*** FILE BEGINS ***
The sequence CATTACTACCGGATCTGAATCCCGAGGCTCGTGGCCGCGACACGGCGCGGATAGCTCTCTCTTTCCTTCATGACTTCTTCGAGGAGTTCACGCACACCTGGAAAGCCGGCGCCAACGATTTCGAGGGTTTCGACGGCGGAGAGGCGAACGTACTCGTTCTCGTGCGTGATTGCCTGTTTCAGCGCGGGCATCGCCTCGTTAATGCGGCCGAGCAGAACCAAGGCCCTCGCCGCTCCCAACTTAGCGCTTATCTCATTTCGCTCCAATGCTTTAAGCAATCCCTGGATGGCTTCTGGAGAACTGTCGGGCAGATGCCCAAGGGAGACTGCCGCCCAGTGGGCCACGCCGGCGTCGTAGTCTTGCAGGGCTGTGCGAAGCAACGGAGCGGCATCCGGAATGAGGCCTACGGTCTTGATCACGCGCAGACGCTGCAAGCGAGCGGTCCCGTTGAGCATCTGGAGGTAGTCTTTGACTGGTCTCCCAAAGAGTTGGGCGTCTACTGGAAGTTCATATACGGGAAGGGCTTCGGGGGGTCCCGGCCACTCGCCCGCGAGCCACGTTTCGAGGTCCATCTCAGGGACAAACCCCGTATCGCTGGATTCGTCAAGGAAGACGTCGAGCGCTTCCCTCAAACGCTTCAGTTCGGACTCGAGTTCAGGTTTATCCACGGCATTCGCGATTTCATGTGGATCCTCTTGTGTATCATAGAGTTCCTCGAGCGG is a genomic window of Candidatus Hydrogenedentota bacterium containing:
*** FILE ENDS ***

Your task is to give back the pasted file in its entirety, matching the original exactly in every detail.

The sequence CATTACTACCGGATCTGAATCCCGAGGCTCGTGGCCGCGACACGGCGCGGATAGCTCTCTCTTTCCTTCATGACTTCTTCGAGGAGTTCACGCACACCTGGAAAGCCGGCGCCAACGATTTCGAGGGTTTCGACGGCGGAGAGGCGAACGTACTCGTTCTCGTGCGTGATTGCCTGTTTCAGCGCGGGCATCGCCTCGTTAATGCGGCCGAGCAGAACCAAGGCCCTCGCCGCTCCCAACTTAGCGCTTATCTCATTTCGCTCCAATGCTTTAAGCAATCCCTGGATGGCTTCTGGAGAACTGTCGGGCAGATGCCCAAGGGAGACTGCCGCCCAGTGGGCCACGCCGGCGTCGTAGTCTTGCAGGGCTGTGCGAAGCAACGGAGCGGCATCCGGAATGAGGCCTACGGTCTTGATCACGCGCAGACGCTGCAAGCGAGCGGTCCCGTTGAGCATCTGGAGGTAGTCTTTGACTGGTCTCCCAAAGAGTTGGGCGTCTACTGGAAGTTCATATACGGGAAGGGCTTCGGGGGGTCCCGGCCACTCGCCCGCGAGCCACGTTTCGAGGTCCATCTCAGGGACAAACCCCGTATCGCTGGATTCGTCAAGGAAGACGTCGAGCGCTTCCCTCAAACGCTTCAGTTCGGACTCGAGTTCAGGTTTATCCACGGCATTCGCGATTTCATGTGGATCCTCTTGTGTATCATAGAGTTCCTCGAGCGG is a genomic window of Candidatus Hydrogenedentota bacterium containing: